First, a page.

Last week, Moscow hosted the first ‘Dialog of Nations’ conference, which involved a disrespectful geopolitical gesture – shredding the U.S. flag.
The conference, held by the Anti-Globalization Movement of Russia, was aimed to represent “many small nations that have historical experience of political independence” and who “think about their revival.”
The conference included separatists from many Western states – Spain, Italy and Ireland – as well as Western Sahara nations. However, it’s interesting to note that the largest amount of representatives came from the U.S.
Russia has long been keeping warm ties with separatists in Texas – the ones who want to include the matter of secession on Texas’s GOP ballot.
But now it seems that the head of the conference, Alexander Ionov, who has ties to a fundamentalist Orthodox party Rodina, has managed to reach out to other American separatists.
However, no representative from Texas who scheduled their attendance did not arrive to the conference. And although Ionov held a meeting with a Native American representative this summer, no Native American representative showed up either.
But the conference still saw leaders of separatist movements from Hawaii, Puerto Rico and the Uhuru black nationalist movement in attendance.
Hawaiian and Puerto Rican separatists want Russia’s help
The Hawaiian ‘delegation’ was represented by Lanny Sinkin from the Independent and Sovereign Nation State of Hawaii, who called for the return to the erstwhile Hawaiian monarchy.
An unincorporated U.S. territory – Puerto Rico – was represented by Ramon Nenadich, who threatened to put responsibility on the U.S. for “crimes of war and genocide … in its occupation of Puerto Rico.”
The Uhuru black nationalist movement’s leader, Chairman Omali Yeshitela, called for Russia’s help to push the claim before the UN that the U.S. is responsible for genocide against African Americans.
However, it’s more important to look at those who were not invited to know that the conference was a complete sham. There were no Russian representatives from neither Tatarstan, Siberia, Crimean Tatar population nor from Chechnya. In other words: the conference did not welcome those who could threaten the territorial integrity of Russia.
Is Crimean scenario possible in Syria?
Meanwhile, Russia has been stepping up its military presence in Syria this month, which raises concerns that Russian President Vladimir Putin might have plans to follow the Crimean scenario in Syria.
For many years, Moscow was providing aid to Syrian President Bashar al-Assad to let him keep his regime on the remaining territories, not looking for any direct involvement in the conflict.
But now there are all signs that Russia is not interested in supporting the Syrian government, it is interested in controlling the entire Syria.
The Crimean scenario has been so far used against Russia’s neighboring countries, which at some point of their existence tried to escape the Kremlin’s influence and push Moscow away from strategic assets owned by Russia for decades.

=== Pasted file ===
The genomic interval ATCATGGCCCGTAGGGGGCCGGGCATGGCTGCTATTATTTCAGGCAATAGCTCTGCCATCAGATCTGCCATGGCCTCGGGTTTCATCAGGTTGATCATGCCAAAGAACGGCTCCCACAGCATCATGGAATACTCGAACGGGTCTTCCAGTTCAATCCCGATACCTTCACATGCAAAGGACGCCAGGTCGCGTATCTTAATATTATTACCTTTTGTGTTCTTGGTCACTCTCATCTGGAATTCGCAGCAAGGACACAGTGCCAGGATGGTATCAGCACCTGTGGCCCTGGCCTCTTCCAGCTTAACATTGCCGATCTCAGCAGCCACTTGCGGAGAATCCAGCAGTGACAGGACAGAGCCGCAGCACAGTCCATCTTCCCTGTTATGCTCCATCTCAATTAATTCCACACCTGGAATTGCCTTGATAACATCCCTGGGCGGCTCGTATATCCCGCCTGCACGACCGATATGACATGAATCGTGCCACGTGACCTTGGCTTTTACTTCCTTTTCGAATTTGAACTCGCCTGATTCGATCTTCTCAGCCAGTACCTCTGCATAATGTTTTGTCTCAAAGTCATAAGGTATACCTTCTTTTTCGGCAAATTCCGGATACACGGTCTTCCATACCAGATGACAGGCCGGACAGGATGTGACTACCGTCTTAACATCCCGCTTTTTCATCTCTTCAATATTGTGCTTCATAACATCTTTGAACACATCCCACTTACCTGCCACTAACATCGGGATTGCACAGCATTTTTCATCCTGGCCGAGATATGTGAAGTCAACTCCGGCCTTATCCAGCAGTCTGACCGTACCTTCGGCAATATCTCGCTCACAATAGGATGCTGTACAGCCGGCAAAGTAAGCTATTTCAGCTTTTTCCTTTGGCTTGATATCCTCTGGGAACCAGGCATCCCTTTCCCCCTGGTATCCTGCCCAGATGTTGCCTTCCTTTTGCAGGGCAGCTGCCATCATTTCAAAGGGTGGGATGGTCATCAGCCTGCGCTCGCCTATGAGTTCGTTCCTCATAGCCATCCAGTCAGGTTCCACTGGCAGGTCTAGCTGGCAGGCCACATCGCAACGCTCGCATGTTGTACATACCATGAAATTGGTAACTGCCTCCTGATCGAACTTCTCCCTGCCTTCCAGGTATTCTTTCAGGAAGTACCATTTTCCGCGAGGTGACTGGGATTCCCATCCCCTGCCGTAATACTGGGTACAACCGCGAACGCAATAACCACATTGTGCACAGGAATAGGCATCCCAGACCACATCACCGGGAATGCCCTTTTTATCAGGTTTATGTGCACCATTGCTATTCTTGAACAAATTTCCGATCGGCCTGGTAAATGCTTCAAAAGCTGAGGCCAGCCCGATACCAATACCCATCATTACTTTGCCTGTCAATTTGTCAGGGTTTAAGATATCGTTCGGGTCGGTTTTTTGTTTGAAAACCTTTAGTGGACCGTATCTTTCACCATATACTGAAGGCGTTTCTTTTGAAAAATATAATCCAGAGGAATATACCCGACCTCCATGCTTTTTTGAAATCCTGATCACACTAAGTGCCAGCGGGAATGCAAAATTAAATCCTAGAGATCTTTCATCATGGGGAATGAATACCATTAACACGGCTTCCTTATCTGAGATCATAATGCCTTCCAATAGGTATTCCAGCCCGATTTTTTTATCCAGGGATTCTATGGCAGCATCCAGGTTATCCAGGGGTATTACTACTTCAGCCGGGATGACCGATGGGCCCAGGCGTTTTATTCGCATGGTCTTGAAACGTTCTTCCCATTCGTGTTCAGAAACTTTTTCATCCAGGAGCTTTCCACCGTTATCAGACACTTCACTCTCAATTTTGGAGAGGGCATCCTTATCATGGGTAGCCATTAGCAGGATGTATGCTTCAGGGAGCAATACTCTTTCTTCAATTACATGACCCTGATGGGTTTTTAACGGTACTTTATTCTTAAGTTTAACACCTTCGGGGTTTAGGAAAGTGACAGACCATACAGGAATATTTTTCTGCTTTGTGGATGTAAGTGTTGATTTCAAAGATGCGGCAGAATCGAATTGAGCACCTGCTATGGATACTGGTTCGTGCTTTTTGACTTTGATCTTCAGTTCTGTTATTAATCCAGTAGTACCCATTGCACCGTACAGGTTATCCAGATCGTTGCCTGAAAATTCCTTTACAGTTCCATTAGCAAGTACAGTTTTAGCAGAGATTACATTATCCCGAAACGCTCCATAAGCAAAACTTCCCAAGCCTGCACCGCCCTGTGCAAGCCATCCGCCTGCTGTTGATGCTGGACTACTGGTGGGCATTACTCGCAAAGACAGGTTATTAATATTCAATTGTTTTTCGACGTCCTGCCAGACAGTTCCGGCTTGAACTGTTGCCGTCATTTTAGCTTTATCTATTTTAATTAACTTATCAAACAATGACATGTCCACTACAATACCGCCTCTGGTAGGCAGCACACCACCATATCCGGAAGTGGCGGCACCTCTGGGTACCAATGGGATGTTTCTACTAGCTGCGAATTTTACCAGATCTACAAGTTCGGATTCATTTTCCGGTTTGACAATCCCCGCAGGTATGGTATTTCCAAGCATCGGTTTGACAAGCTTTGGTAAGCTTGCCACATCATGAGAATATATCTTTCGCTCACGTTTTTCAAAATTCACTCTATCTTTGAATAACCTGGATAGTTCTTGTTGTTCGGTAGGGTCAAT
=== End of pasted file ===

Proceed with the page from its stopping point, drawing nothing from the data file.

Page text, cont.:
Russia carries out a direct or indirect intervention in the country it is interested in, while the intervention always has to be backed by a certain part of local population. Russia calls itself the protector of ethnic, linguistic and religious minorities, who allegedly seek Russia’s military intervention to fight governments and ‘free’ those minorities.
The first country to experience this scenario was Georgia in 2008, when Russian tanks invaded the country to allegedly protect Ossetian and Abkhazian minorities from the ‘fascist’ Tbilisi regime.
Obama’s softness allowed Russia to invade Syria
It felt like Putin was initially afraid of a possible strict response from the U.S. and the EU, which could punish Russia for such actions. But there was no response Putin had been afraid of.
U.S. President Obama was still talking about the reset policy with Russia and created a joint committee to resolve the conflict, but then completely forgot about it.
Emboldened by the successful operation in Georgia, Putin decided to try his chances with Ukraine, where pro-Western leaders took a course on NATO. Russia invaded Crimea in March 2014 to allegedly ‘free’ Russian-speaking majority from the fascist Kyiv regime.
Not seeing any significant pushback from the West for annexing Crimea, Putin sent his troops into eastern Ukraine, where he has been helping the so-called local militia.
Having invaded Georgia, Putin gained control over routes to Chechnya and Caucasus as well as expanded Russian presence on the Black Sea. With the help of Crimea, Putin saved the largest base of Russia’s navy. And in eastern Ukraine Putin gained a leverage against the Kyiv regime.
If Putin is not stopped in Syria…
Russia has been sending its advanced military equipment to Syria in order to allegedly give it to the Syrian army to fight against ISIS. But in reality, those hardware units remain under Russia’s control. According to media reports, there are about 20,000 Russian advisers on the Syrian territory.
That means Putin has all he needs to go with the Crimean scenario in Syria. Russia will soon announce its efforts to protect minorities such as Turcomen, Orthodox Christians and Armenians who have fled from terroristic groups in Syria.
By controlling a part of Syrian territory that has become a safe place for minorities, Russia will likely try to persuade the Syrian government to decentralize power – the same thing Putin does in Georgia and Ukraine.
Thus, Syria will likely become a yet another Crimea: it will either experience occupation or annexation by Russia.
And if Putin is not stopped in Syria, there will be other states he will get interested in spreading his influence on.